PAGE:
By Dan Kennedy • The press, politics, technology, culture and other passions

Tag: Adam Habib

A morally repugnant ban against a journalist

Hollman Morris

This past March, Media Nation celebrated when Secretary of State Hillary Clinton reversed a Bush-era ban on South African scholar Adam Habib, who had been prevented from traveling to the United States on unproven and undocumented charges that he was somehow tied to terrorism.

Now the Obama administration — and Clinton’s State Department — are doing what appears to be exactly the same thing to Hollman Morris, a Colombian journalist. Morris, the Washington Post reports, was recently denied a visa to enter the United States so that he could spend a year at Harvard University as a Nieman Fellow.

Morris is not exactly a favorite of Colombian President Álvaro Uribe, a right-wing strongman with a miserable human-rights record. The Uribe government has accused Morris of playing nice with the FARC, a left-wing guerrilla movement whose viciousness is beyond question, and which the U.S. government regards as a terrorist organization. By most accounts, though, Morris is guilty of nothing but practicing journalism — which, in Uribe’s eyes, is bad enough.

Not to get all conspiratorial, but it should be noted that the Clintons have longstanding ties to Uribe. In fact, when then-presidential candidate Clinton’s chief political strategist, Mark Penn, was thrown overboard in April 2008, it was over his own unsavory dealings with the Uribe government.

What makes the ban against Morris especially repugnant is that, according to the Spanish news agency EFE, his and his family’s safety has been threatened, and he has been living “under protection” for quite some time. Now the Obama White House has placed him in even greater peril. Fortunately, Morris is currently traveling in Europe, and it sounds like he has no plans to return home anytime soon.

The ban against Habib appeared to be based on nothing more than his outspoken opposition to the war in Iraq — hardly a novel view. The exclusion prevented Habib from speaking at an academic conference in Boston, a circumstance that led to a 2008 Boston Phoenix Muzzle Award for Condoleezza Rice and Michael Chertoff, then the secretaries of state and homeland security, respectively.

Likewise, in the absence of any evidence from the Obama administration, it appears that the ban against Morris is motivated by nothing more than a desire not to offend Uribe and the incoming president, Uribe protégé Juan Manuel Santos. Needless to say, Hillary Clinton is an early contender for a 2011 Muzzle.

More coverage: Nieman Foundation curator Robert Giles recently wrote an op-ed piece for the Los Angeles Times on Morris’ behalf. The Boston Globe editorialized against the ban. Joshua Benton of the Nieman Journalism Lab has a good round-up of other coverage. And we discussed the Morris case last Friday on “Beat the Press,” on WGBH-TV (Channel 2).

A South African scholar is un-Muzzled

Adam Habib

In October 2006, a South African scholar named Adam Habib, a frequent visitor to the United States, was detained at JFK Airport, questioned about his political beliefs and hustled out of the country.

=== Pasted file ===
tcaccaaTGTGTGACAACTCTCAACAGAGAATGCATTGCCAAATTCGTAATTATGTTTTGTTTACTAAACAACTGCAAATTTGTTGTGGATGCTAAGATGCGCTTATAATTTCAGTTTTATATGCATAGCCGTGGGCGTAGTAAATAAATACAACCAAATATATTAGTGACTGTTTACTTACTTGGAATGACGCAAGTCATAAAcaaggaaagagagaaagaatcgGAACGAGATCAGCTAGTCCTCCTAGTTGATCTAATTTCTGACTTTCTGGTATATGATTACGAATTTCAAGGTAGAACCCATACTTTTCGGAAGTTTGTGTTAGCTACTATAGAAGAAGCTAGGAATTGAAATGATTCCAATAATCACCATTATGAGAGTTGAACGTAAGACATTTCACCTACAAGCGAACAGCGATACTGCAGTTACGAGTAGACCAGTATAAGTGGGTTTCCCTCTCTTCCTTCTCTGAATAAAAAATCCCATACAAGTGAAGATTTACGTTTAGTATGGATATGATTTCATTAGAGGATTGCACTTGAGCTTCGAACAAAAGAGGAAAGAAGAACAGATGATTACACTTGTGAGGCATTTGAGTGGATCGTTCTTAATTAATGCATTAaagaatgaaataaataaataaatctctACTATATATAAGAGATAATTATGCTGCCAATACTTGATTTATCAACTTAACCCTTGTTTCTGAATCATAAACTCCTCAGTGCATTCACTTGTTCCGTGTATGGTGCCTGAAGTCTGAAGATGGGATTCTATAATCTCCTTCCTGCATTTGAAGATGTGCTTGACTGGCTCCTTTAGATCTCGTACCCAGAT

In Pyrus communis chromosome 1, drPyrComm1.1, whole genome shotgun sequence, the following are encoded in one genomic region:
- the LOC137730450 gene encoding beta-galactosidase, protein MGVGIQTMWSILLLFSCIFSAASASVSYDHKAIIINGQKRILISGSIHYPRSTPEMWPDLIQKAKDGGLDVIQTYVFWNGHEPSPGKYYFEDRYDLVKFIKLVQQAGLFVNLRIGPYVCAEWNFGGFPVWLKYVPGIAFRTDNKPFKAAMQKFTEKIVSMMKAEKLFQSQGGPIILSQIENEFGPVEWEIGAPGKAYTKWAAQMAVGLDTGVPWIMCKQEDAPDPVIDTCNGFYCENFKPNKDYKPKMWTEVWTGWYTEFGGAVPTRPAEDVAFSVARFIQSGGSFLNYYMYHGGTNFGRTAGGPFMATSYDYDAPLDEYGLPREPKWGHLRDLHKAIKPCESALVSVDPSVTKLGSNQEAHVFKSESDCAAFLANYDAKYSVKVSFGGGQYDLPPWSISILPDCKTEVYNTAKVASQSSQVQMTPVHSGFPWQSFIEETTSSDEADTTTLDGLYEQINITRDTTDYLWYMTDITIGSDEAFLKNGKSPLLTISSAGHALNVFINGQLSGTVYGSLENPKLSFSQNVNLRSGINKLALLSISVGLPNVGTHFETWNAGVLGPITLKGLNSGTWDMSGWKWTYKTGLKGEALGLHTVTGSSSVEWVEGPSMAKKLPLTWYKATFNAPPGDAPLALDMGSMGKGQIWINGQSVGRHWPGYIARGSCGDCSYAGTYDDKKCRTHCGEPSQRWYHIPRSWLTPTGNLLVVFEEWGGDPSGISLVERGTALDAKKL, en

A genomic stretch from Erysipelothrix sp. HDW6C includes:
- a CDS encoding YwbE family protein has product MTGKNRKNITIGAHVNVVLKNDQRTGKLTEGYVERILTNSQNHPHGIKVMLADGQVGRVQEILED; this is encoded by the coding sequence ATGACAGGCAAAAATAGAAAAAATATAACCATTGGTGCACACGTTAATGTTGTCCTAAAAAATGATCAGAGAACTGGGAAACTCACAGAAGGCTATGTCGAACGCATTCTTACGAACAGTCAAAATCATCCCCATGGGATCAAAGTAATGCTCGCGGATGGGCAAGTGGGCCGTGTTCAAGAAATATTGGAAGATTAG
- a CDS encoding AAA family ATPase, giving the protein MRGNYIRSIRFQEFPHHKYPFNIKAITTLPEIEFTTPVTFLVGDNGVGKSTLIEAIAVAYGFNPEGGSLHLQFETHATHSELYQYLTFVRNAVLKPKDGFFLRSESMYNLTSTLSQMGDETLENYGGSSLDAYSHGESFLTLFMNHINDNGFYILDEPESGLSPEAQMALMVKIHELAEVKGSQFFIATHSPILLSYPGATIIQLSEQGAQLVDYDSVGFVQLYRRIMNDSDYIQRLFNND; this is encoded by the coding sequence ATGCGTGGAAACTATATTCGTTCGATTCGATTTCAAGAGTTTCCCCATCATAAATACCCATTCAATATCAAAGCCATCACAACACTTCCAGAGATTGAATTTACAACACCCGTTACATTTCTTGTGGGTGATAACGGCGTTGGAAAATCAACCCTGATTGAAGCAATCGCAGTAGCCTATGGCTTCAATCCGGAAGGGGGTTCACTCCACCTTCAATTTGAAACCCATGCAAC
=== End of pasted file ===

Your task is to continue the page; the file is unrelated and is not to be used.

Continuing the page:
Habib later learned that the Bush administration had decided, on the basis of no apparent evidence, that he had ties to terrorism. More likely his exclusion was based on his outspoken opposition to the war in Iraq.

Habib’s ordeal led me to bestow a 2008 Phoenix Muzzle Award upon then-secretary of state Condoleezza Rice and then-secretary of homeland security Michael Chertoff for exploiting the vast, vague powers they had been granted after the 9/11 terrorist attacks in order to silence a prominent critic. Among other things, their actions forced Habib — who received his Ph.D. from City University of New York — to cancel an appearance at an academic conference in Boston on Aug. 1 of that year.

Now Habib is once again free to travel to the United States. In January, Secretary of State Hillary Clinton signed an order clearing Habib, a sociology professor at the University of Johannesburg, and Tariq Ramadan, a professor of St. Antony’s College, part of Oxford University, in response to a legal action brought by the ACLU and several other organizations.

Habib is currently on a 19-day tour of the U.S. that will bring him to Harvard Law School this Wednesday, an appearance being co-sponsored by the ACLU of Massachusetts. In an interview with the Chronicle of Higher Education, Habib praises Clinton’s decision, but urges the Obama administration to end his predecessor’s policy of “ideological exclusion.” Chronicle reporter Peter Schmidt writes:

“It is absolutely incumbent on the Obama administration to follow through on these tentative steps” and “withdraw all of the practices of ideological exclusion that emerged during this period,” Mr. Habib said. Noting how President Obama was himself shaped by living abroad as a child, Mr. Habib said, “It would be a failing of his own history, his own awakening, of his own historical roots, for him not to follow through on these tentative steps.”

Unfortunately, as is frequently the case in these situations, Habib’s voice was stifled when we most needed to hear him speak.

University of Johannesburg photo via the Chronicle of Higher Education.

Powered by WordPress & Theme by Anders Norén